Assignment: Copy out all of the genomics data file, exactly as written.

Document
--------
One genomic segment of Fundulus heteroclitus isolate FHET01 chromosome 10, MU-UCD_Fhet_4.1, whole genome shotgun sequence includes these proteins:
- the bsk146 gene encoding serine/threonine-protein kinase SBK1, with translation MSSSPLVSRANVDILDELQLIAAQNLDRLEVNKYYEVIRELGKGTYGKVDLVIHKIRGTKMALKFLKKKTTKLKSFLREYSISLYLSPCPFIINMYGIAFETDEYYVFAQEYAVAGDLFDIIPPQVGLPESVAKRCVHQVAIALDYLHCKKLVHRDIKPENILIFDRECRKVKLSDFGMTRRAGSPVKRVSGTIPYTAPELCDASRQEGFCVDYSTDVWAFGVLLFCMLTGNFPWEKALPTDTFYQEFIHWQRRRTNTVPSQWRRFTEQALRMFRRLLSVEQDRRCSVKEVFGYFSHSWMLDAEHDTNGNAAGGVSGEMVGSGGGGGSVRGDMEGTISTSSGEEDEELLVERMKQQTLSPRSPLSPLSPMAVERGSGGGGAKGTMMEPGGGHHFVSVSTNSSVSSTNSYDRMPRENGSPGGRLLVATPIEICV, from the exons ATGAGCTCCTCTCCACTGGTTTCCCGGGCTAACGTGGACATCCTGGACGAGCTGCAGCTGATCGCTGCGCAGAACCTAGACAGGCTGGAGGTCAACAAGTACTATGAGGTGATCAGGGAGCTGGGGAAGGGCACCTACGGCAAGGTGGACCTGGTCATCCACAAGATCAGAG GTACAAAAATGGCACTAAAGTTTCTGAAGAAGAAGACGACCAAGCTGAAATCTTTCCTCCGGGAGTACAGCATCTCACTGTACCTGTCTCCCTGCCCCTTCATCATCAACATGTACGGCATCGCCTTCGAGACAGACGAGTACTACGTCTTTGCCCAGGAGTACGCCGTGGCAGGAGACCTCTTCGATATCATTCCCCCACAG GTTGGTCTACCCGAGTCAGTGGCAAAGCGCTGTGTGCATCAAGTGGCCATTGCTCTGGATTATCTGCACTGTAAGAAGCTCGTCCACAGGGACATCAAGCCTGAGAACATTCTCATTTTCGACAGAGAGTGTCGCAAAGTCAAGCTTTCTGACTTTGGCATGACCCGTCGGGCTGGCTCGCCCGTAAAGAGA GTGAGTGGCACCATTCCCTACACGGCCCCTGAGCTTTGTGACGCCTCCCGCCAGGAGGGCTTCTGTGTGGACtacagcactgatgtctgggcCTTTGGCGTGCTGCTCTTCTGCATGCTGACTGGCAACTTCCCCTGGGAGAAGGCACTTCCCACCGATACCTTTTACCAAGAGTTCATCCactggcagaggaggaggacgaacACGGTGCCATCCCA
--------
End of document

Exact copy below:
One genomic segment of Fundulus heteroclitus isolate FHET01 chromosome 10, MU-UCD_Fhet_4.1, whole genome shotgun sequence includes these proteins:
- the bsk146 gene encoding serine/threonine-protein kinase SBK1, with translation MSSSPLVSRANVDILDELQLIAAQNLDRLEVNKYYEVIRELGKGTYGKVDLVIHKIRGTKMALKFLKKKTTKLKSFLREYSISLYLSPCPFIINMYGIAFETDEYYVFAQEYAVAGDLFDIIPPQVGLPESVAKRCVHQVAIALDYLHCKKLVHRDIKPENILIFDRECRKVKLSDFGMTRRAGSPVKRVSGTIPYTAPELCDASRQEGFCVDYSTDVWAFGVLLFCMLTGNFPWEKALPTDTFYQEFIHWQRRRTNTVPSQWRRFTEQALRMFRRLLSVEQDRRCSVKEVFGYFSHSWMLDAEHDTNGNAAGGVSGEMVGSGGGGGSVRGDMEGTISTSSGEEDEELLVERMKQQTLSPRSPLSPLSPMAVERGSGGGGAKGTMMEPGGGHHFVSVSTNSSVSSTNSYDRMPRENGSPGGRLLVATPIEICV, from the exons ATGAGCTCCTCTCCACTGGTTTCCCGGGCTAACGTGGACATCCTGGACGAGCTGCAGCTGATCGCTGCGCAGAACCTAGACAGGCTGGAGGTCAACAAGTACTATGAGGTGATCAGGGAGCTGGGGAAGGGCACCTACGGCAAGGTGGACCTGGTCATCCACAAGATCAGAG GTACAAAAATGGCACTAAAGTTTCTGAAGAAGAAGACGACCAAGCTGAAATCTTTCCTCCGGGAGTACAGCATCTCACTGTACCTGTCTCCCTGCCCCTTCATCATCAACATGTACGGCATCGCCTTCGAGACAGACGAGTACTACGTCTTTGCCCAGGAGTACGCCGTGGCAGGAGACCTCTTCGATATCATTCCCCCACAG GTTGGTCTACCCGAGTCAGTGGCAAAGCGCTGTGTGCATCAAGTGGCCATTGCTCTGGATTATCTGCACTGTAAGAAGCTCGTCCACAGGGACATCAAGCCTGAGAACATTCTCATTTTCGACAGAGAGTGTCGCAAAGTCAAGCTTTCTGACTTTGGCATGACCCGTCGGGCTGGCTCGCCCGTAAAGAGA GTGAGTGGCACCATTCCCTACACGGCCCCTGAGCTTTGTGACGCCTCCCGCCAGGAGGGCTTCTGTGTGGACtacagcactgatgtctgggcCTTTGGCGTGCTGCTCTTCTGCATGCTGACTGGCAACTTCCCCTGGGAGAAGGCACTTCCCACCGATACCTTTTACCAAGAGTTCATCCactggcagaggaggaggacgaacACGGTGCCATCCCA